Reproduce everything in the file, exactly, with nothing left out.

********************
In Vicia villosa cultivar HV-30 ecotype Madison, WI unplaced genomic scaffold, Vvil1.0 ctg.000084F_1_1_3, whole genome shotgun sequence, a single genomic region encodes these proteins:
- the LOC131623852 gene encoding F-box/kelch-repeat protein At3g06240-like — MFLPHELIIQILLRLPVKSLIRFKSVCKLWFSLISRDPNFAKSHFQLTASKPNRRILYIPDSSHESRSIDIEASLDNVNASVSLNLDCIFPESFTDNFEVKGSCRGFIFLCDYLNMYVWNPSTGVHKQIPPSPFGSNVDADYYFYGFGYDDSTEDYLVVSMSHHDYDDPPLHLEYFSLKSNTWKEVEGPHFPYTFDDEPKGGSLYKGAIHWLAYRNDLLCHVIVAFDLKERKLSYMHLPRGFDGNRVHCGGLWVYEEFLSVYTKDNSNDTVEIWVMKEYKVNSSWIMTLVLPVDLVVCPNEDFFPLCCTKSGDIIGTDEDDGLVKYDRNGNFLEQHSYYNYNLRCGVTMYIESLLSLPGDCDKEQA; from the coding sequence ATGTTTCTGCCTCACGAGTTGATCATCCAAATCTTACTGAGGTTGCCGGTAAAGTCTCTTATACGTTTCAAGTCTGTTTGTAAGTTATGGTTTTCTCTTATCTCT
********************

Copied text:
In Vicia villosa cultivar HV-30 ecotype Madison, WI unplaced genomic scaffold, Vvil1.0 ctg.000084F_1_1_3, whole genome shotgun sequence, a single genomic region encodes these proteins:
- the LOC131623852 gene encoding F-box/kelch-repeat protein At3g06240-like — MFLPHELIIQILLRLPVKSLIRFKSVCKLWFSLISRDPNFAKSHFQLTASKPNRRILYIPDSSHESRSIDIEASLDNVNASVSLNLDCIFPESFTDNFEVKGSCRGFIFLCDYLNMYVWNPSTGVHKQIPPSPFGSNVDADYYFYGFGYDDSTEDYLVVSMSHHDYDDPPLHLEYFSLKSNTWKEVEGPHFPYTFDDEPKGGSLYKGAIHWLAYRNDLLCHVIVAFDLKERKLSYMHLPRGFDGNRVHCGGLWVYEEFLSVYTKDNSNDTVEIWVMKEYKVNSSWIMTLVLPVDLVVCPNEDFFPLCCTKSGDIIGTDEDDGLVKYDRNGNFLEQHSYYNYNLRCGVTMYIESLLSLPGDCDKEQA; from the coding sequence ATGTTTCTGCCTCACGAGTTGATCATCCAAATCTTACTGAGGTTGCCGGTAAAGTCTCTTATACGTTTCAAGTCTGTTTGTAAGTTATGGTTTTCTCTTATCTCT